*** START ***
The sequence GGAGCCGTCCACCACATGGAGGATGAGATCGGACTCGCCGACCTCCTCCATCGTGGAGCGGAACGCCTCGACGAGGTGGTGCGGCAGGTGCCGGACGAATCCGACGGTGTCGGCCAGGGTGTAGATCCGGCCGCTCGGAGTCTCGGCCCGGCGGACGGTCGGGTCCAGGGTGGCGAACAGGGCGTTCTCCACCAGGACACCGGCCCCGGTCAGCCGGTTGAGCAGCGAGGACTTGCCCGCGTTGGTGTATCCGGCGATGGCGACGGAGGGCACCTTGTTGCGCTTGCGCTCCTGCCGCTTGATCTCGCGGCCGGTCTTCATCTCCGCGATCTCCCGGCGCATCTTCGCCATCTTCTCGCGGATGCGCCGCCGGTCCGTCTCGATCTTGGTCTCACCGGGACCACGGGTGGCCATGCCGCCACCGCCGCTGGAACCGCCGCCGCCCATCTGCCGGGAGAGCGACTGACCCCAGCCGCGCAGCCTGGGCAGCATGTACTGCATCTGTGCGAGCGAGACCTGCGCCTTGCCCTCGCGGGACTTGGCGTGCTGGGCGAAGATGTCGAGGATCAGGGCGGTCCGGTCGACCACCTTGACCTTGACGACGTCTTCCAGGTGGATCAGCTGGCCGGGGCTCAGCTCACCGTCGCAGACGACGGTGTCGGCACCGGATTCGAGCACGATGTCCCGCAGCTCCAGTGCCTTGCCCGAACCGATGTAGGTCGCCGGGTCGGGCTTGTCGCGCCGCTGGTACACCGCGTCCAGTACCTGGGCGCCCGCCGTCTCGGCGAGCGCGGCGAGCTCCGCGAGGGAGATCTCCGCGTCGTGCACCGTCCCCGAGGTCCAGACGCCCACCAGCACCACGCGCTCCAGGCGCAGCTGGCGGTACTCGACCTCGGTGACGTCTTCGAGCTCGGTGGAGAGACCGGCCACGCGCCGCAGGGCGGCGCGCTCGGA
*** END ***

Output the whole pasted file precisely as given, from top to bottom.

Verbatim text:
The sequence GGAGCCGTCCACCACATGGAGGATGAGATCGGACTCGCCGACCTCCTCCATCGTGGAGCGGAACGCCTCGACGAGGTGGTGCGGCAGGTGCCGGACGAATCCGACGGTGTCGGCCAGGGTGTAGATCCGGCCGCTCGGAGTCTCGGCCCGGCGGACGGTCGGGTCCAGGGTGGCGAACAGGGCGTTCTCCACCAGGACACCGGCCCCGGTCAGCCGGTTGAGCAGCGAGGACTTGCCCGCGTTGGTGTATCCGGCGATGGCGACGGAGGGCACCTTGTTGCGCTTGCGCTCCTGCCGCTTGATCTCGCGGCCGGTCTTCATCTCCGCGATCTCCCGGCGCATCTTCGCCATCTTCTCGCGGATGCGCCGCCGGTCCGTCTCGATCTTGGTCTCACCGGGACCACGGGTGGCCATGCCGCCACCGCCGCTGGAACCGCCGCCGCCCATCTGCCGGGAGAGCGACTGACCCCAGCCGCGCAGCCTGGGCAGCATGTACTGCATCTGTGCGAGCGAGACCTGCGCCTTGCCCTCGCGGGACTTGGCGTGCTGGGCGAAGATGTCGAGGATCAGGGCGGTCCGGTCGACCACCTTGACCTTGACGACGTCTTCCAGGTGGATCAGCTGGCCGGGGCTCAGCTCACCGTCGCAGACGACGGTGTCGGCACCGGATTCGAGCACGATGTCCCGCAGCTCCAGTGCCTTGCCCGAACCGATGTAGGTCGCCGGGTCGGGCTTGTCGCGCCGCTGGTACACCGCGTCCAGTACCTGGGCGCCCGCCGTCTCGGCGAGCGCGGCGAGCTCCGCGAGGGAGATCTCCGCGTCGTGCACCGTCCCCGAGGTCCAGACGCCCACCAGCACCACGCGCTCCAGGCGCAGCTGGCGGTACTCGACCTCGGTGACGTCTTCGAGCTCGGTGGAGAGACCGGCCACGCGCCGCAGGGCGGCGCGCTCGGA